Thursday, May 12, 2016

Interview with Joey Villagomez

Joey Villagomez is a staple of the Chicago comedy scene. He featured on the HBO Latino special, "Habla and Habla Mas en Chicago," and he has a monthly show at The Laugh Factory, called "Laugh Factoria" which has become one of the most popular Latino showcases in Chicago. He also performed alongside Manny Maldonado, Joey Medina, Alex Reymundo, and Paul Rodriguez in the Latin Kings of Comedy at the Horseshoe casino. (You can catch Joey perform May 14th this Sat at VIP comedy)

Right before headlining the Mikey O Comedy Show at Joe’s Bar, Joey took the time to share his story along with advice and wisdom on that it takes to be a good stand up. You can see Joey at the Laugh Factory February 21 and again on February 26. He will also be headlining the Lincoln Lodge on March 6. Enjoy!


Why did you decide to do stand up?

I came from a rough area. My brother got caught up in a life of crime, I grew up with gang bangers, a lot of my friends ended up in jail, couple friends got murdered, and I knew I had to do something different. I had always wanted to do stand up.

Who were your comedy influences?

Martin Lawrence, Eddie Murphy, Redd Foxx, Richard Pryor, Freddie Prinze—not Junior, the dad! And my dad loves comedy, so I’d always watch it with him. When I got older, I saw Andrew Dice Clay’s The Diceman Cometh. Dude, I was like, 10 when I saw that and no lie, that shit had me on the floor! I used to love that shit! [laughs] And I mean, he gets shit on now ‘cause he does those same jokes from the ‘80s, but watching it back then was crazy! Then in my teens, Def Comedy Jam came out, and watching Martin Lawrence host that show is what really made me want to do stand up.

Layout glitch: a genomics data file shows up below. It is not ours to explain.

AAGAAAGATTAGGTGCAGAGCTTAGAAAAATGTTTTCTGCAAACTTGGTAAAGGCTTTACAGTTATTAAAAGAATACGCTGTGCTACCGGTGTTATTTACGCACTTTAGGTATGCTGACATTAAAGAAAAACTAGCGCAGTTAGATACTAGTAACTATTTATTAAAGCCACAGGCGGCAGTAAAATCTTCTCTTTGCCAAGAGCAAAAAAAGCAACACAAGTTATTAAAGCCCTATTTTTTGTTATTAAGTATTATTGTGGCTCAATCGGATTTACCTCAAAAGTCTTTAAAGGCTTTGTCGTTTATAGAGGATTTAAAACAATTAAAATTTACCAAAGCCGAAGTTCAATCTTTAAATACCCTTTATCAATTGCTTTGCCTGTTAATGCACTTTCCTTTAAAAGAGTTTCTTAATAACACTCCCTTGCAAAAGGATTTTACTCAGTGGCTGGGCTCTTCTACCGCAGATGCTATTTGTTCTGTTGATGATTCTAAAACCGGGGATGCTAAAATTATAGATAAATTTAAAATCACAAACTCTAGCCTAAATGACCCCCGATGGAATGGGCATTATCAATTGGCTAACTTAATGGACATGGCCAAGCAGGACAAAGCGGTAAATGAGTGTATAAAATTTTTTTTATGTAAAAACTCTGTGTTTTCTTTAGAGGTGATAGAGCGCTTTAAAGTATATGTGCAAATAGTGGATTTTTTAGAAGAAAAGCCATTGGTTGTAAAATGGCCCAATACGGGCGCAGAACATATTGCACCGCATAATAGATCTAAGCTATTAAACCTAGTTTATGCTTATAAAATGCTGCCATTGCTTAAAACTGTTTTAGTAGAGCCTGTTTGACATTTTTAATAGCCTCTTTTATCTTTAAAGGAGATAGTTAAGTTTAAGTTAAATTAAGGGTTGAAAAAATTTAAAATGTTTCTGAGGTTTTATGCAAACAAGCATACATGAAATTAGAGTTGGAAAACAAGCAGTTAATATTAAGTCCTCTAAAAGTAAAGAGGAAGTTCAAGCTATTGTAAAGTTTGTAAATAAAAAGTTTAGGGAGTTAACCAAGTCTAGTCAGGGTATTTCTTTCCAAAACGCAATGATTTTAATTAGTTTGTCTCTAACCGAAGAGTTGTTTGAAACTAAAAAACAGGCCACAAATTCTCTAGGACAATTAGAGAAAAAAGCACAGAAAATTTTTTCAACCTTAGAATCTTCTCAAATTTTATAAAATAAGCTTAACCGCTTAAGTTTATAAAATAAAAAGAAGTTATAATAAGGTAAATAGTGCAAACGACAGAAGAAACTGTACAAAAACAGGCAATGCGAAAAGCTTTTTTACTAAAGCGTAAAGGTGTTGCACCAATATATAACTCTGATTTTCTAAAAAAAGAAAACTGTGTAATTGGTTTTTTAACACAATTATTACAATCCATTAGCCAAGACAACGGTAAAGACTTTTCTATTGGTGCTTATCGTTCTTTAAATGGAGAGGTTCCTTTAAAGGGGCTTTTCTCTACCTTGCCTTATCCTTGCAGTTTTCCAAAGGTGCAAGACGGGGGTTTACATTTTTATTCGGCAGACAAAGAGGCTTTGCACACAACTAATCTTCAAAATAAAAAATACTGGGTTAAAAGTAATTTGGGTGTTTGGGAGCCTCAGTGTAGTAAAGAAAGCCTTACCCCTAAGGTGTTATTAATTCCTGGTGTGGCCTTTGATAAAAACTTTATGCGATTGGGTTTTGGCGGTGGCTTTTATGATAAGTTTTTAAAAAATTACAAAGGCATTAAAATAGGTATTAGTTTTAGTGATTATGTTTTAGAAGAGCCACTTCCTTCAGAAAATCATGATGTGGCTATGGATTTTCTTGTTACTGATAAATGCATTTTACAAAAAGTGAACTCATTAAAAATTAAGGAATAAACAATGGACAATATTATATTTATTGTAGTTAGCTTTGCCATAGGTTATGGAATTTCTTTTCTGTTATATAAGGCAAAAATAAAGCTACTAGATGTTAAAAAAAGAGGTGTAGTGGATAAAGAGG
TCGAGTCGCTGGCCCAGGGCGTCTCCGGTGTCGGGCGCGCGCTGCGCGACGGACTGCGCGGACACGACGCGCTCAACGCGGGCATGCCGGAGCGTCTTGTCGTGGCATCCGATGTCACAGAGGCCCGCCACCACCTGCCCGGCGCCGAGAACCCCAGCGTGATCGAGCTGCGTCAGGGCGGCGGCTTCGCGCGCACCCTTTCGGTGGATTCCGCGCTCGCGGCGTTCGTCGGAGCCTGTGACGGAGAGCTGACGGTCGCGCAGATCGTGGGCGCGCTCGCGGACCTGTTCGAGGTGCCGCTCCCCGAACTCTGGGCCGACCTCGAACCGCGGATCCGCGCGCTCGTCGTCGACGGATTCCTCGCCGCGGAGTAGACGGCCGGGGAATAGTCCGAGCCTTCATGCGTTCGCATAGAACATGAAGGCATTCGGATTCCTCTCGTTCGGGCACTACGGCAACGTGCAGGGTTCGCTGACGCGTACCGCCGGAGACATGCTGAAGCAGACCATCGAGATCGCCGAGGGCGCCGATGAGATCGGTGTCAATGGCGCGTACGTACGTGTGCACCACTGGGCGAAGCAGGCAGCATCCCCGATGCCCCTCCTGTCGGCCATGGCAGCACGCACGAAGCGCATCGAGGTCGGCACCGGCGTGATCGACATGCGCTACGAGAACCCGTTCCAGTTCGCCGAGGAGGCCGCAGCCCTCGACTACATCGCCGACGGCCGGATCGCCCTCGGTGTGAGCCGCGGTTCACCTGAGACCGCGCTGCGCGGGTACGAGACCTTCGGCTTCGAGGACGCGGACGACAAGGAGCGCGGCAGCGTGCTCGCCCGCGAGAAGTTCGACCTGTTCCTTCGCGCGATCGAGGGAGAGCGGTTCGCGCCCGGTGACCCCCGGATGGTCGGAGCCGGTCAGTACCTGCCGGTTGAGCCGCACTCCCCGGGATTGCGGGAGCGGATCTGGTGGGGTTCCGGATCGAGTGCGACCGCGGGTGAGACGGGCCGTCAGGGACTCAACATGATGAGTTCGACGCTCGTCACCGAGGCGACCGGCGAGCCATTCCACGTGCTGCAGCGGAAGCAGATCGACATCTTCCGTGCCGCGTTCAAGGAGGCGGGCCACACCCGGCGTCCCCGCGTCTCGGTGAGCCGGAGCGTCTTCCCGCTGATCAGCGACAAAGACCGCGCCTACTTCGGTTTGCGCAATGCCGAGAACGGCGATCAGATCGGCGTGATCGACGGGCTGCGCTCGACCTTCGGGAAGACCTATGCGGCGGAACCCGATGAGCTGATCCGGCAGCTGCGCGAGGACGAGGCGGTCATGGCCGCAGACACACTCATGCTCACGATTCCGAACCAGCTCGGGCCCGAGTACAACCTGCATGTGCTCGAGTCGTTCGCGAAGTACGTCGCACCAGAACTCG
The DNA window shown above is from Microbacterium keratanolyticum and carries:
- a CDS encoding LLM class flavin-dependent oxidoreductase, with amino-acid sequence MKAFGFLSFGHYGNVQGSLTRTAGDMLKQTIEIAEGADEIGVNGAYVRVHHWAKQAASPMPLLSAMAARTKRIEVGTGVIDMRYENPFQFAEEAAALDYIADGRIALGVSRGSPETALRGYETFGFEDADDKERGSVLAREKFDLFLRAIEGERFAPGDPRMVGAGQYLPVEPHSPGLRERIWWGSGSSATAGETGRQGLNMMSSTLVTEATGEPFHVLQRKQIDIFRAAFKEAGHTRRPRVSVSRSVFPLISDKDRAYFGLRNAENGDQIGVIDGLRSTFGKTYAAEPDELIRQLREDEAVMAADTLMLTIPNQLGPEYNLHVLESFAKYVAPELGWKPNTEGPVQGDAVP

You grew up on the south side of Chicago. Is that where you started?

No, actually that’s a big misconception. I started doing stand up on the north side at a place called The Orange Crush. They had an open mic, so I did it and ended up meeting a guy named Ricky Carmona, and then I saw him again at a Mikey O Comedy Show, and we became friends. After that, I started going around to other open mics and really seeing how it worked.